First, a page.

I have always believed there is nothing to fear but fear itself. When I told myself this, I was really saying there is nothing to fear. There are no real monsters in my world, except of course President Trump. I took this point of view while in the place I belonged. After all, my workplace was safe, at least with a little care. My apartment was safe also if you didn’t count the occasional intrusion by an arachnid.
Spiders give me the creeps, the evil looking little heads, the huge asses. And what did they need all those legs for anyway? They posed no real threat to me, though, this was my world. They were the invaders. They were small and easy to kill. I was a goddess compared to them, choosing mercy or death at my discretion. I told myself they were nothing to fear. There is nothing to fear but fear itself. I was to learn, however, just how much fear could make me afraid.
It was June of 2006. I was working for an insulation outfit based in Springfield. My boss, on this particular morning, paired me up with a guy named Jorge. It was going to be a slow one, but we had at least one job to do. The good news, we had the potential for an early day. The bad news, the job was located somewhere between Veneta and Mapleton, so we were in for a drive.
We loaded our truck and set out. I normally hated long trips on the job. Drive time weighed heavy like a tombstone on my head. Jorge was a conversationalist, though, and his talking lessened the pain of the trip. Forty-five minutes still felt like two hours, but we finally reached our destination.
Finding the address, we turned up the long drive and soon were confronted by a huge Victorian style house. Ancient and haunted, it protruded from the hillside. The place felt like a graveyard giving me the feeling I was about to meet the Adams Family.
Several pine trees stood guard. Old soldiers these were, shoulders drooping from long years of oppression, but standing vigilant still. The yard was riddled with their needles, like bullet casings discarded after a terrible fight. White oleander surrounded the house, brightening the gloom just a little. The scent of their flowers mixed with pine was sweet and inviting unless one considered they were deadly poisonous.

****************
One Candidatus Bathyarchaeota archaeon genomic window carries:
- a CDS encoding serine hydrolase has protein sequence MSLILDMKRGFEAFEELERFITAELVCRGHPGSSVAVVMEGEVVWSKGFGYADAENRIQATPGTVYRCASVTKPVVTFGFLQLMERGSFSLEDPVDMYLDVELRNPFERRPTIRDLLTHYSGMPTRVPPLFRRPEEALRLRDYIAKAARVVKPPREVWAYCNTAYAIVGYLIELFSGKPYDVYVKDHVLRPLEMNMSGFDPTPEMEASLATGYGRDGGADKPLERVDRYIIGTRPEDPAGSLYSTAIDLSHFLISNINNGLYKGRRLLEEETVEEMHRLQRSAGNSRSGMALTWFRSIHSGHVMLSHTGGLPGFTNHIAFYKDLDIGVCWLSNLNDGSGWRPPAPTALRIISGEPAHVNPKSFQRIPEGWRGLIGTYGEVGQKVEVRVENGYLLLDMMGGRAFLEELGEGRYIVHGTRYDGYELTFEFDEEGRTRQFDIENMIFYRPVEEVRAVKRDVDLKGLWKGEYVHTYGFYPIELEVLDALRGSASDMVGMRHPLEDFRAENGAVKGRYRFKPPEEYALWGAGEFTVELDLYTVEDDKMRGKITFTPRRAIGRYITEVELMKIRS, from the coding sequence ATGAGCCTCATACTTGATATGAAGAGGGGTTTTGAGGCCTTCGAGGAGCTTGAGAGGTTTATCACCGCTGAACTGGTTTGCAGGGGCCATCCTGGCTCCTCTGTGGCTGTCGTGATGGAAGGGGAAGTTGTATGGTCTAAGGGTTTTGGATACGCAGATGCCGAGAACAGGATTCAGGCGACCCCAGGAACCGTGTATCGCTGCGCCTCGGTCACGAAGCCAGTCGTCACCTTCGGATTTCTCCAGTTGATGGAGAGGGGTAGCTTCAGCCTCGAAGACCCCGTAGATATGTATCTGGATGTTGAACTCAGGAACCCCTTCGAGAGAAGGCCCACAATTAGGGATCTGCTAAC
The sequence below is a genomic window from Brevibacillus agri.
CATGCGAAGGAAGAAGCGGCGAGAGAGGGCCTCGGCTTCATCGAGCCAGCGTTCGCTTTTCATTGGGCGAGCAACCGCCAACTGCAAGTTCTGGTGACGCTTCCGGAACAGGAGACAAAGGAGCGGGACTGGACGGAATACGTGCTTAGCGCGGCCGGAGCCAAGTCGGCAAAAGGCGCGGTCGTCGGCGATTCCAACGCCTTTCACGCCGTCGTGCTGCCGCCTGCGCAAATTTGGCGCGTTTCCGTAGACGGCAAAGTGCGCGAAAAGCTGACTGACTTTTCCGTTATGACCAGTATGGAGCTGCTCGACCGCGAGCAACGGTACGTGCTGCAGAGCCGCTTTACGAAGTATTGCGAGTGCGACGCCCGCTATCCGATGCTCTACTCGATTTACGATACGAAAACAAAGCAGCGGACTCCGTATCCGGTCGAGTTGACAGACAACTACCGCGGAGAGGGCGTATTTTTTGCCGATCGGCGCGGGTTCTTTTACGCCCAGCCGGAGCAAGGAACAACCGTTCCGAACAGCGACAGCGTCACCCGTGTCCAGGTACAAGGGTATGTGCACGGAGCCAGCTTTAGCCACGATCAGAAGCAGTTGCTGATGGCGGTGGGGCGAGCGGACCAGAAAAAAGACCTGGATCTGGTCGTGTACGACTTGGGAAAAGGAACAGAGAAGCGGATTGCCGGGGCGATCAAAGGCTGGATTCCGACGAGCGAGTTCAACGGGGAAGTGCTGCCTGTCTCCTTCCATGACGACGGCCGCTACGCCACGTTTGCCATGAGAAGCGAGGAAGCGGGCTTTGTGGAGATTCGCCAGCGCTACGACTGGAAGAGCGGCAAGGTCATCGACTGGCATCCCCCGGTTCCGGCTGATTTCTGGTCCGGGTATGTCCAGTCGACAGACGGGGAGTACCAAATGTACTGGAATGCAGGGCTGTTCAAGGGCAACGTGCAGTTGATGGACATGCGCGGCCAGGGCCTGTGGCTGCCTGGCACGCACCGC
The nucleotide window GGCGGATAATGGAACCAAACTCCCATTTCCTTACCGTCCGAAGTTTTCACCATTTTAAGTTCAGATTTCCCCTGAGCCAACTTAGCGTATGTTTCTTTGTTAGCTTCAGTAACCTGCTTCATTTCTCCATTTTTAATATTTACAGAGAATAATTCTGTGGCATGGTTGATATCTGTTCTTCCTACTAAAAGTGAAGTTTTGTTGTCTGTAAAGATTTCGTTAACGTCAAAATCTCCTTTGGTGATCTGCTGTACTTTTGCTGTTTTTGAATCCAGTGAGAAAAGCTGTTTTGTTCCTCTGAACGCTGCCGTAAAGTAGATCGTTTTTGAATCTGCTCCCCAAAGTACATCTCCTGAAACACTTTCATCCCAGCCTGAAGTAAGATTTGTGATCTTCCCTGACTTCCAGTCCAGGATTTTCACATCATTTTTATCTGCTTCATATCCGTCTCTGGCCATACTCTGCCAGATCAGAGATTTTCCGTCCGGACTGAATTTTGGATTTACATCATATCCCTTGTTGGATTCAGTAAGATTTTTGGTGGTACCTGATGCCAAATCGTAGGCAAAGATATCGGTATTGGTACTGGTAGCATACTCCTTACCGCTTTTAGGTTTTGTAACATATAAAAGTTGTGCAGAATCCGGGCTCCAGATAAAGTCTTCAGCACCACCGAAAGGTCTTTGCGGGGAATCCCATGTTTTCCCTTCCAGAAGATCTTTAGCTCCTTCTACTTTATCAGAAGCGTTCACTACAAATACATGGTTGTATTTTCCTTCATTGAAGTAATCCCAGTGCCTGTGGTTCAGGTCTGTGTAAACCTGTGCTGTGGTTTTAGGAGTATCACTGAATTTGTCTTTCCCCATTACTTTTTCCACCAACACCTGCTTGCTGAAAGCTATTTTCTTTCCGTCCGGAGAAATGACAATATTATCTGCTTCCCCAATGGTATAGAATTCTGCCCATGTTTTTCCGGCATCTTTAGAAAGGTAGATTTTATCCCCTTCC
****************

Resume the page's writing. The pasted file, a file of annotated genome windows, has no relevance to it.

Seemingly unaffected by the gloom, Jorge reached the door and knocked on it. This aroused a terrible commotion from within. Oh no, there were dogs! After what sounded like an actual argument between woman and beast, the barking finally subsided. An elderly lady opened the door, stepping out to greet us.
She was small, thin, with gray stringy hair pulled into a ponytail. Her dress hung on her like a dishrag, as did her skin. Her eyes were deep blue and full of life. Her cheekbones were high, and she had a small pretty nose and pouty lips. In her youth, this girl had been gorgeous. I wondered how she ended up out here in the middle of nowhere.
Oh No! Dogs!
The dogs burst through the door, a shotgun blast, transforming into a whirlwind of chaotic frenzy. Jumping on us, licking our hands, and beating us furiously with tails wagging, they offered welcome.
The woman wrangled the mutts back into the house and begged our forgiveness for the outburst. We told her it was okay, but the look Jorge gave me told me what I already knew. He hated dogs as much as I do. She introduced herself as Miriam and invited us to follow her around back for a look at the job.